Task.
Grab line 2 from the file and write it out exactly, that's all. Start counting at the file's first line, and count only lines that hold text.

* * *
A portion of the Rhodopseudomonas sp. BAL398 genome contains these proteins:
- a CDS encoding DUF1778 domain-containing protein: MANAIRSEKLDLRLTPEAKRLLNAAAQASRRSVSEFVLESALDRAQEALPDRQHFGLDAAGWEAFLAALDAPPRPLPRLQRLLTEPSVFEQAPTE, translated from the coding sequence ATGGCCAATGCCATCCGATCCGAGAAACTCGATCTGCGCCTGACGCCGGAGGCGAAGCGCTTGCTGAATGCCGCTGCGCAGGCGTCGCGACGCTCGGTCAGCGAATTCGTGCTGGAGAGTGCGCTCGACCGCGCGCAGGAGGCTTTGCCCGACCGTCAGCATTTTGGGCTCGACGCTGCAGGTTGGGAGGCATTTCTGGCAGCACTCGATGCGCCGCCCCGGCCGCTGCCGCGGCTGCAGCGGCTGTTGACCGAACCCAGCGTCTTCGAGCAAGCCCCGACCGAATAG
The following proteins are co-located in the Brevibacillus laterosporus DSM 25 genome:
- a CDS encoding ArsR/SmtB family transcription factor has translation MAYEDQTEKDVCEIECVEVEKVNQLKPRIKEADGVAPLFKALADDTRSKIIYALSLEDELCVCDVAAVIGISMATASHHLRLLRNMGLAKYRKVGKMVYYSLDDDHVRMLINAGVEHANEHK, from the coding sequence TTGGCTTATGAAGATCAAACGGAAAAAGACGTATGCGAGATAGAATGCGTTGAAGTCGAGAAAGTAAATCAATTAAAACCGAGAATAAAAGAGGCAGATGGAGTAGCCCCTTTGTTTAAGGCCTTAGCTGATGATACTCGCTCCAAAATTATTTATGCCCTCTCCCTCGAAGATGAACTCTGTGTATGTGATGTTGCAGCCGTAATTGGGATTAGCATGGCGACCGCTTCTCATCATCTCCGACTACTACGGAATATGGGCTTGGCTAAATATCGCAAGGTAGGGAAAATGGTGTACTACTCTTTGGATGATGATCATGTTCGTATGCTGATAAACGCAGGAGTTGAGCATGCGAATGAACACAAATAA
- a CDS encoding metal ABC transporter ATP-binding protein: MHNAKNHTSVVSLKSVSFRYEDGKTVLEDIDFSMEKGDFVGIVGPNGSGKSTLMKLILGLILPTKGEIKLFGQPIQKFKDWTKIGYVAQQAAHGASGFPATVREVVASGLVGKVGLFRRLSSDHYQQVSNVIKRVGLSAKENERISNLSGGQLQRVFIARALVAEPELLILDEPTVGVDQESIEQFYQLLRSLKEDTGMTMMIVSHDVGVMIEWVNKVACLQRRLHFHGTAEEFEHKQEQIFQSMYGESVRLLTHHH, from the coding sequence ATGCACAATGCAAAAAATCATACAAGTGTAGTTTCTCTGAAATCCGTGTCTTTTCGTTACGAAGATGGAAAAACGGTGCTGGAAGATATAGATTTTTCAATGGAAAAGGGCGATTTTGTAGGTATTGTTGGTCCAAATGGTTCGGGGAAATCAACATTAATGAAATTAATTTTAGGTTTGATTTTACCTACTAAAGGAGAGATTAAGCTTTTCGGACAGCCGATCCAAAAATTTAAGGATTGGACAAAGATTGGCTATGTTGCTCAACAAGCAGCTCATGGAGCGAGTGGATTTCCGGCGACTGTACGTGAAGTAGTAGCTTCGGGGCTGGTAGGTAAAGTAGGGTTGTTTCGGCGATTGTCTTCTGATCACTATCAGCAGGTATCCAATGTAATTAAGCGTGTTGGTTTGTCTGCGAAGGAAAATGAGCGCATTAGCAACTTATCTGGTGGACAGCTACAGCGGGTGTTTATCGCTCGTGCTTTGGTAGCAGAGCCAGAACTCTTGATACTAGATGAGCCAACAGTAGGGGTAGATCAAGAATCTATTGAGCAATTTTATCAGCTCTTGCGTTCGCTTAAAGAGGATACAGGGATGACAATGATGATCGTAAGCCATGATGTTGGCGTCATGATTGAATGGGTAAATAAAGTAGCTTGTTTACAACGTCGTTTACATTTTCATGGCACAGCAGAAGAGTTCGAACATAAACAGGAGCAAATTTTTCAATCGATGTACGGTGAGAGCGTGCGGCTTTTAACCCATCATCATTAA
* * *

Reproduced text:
- a CDS encoding DUF1778 domain-containing protein: MANAIRSEKLDLRLTPEAKRLLNAAAQASRRSVSEFVLESALDRAQEALPDRQHFGLDAAGWEAFLAALDAPPRPLPRLQRLLTEPSVFEQAPTE, translated from the coding sequence ATGGCCAATGCCATCCGATCCGAGAAACTCGATCTGCGCCTGACGCCGGAGGCGAAGCGCTTGCTGAATGCCGCTGCGCAGGCGTCGCGACGCTCGGTCAGCGAATTCGTGCTGGAGAGTGCGCTCGACCGCGCGCAGGAGGCTTTGCCCGACCGTCAGCATTTTGGGCTCGACGCTGCAGGTTGGGAGGCATTTCTGGCAGCACTCGATGCGCCGCCCCGGCCGCTGCCGCGGCTGCAGCGGCTGTTGACCGAACCCAGCGTCTTCGAGCAAGCCCCGACCGAATAG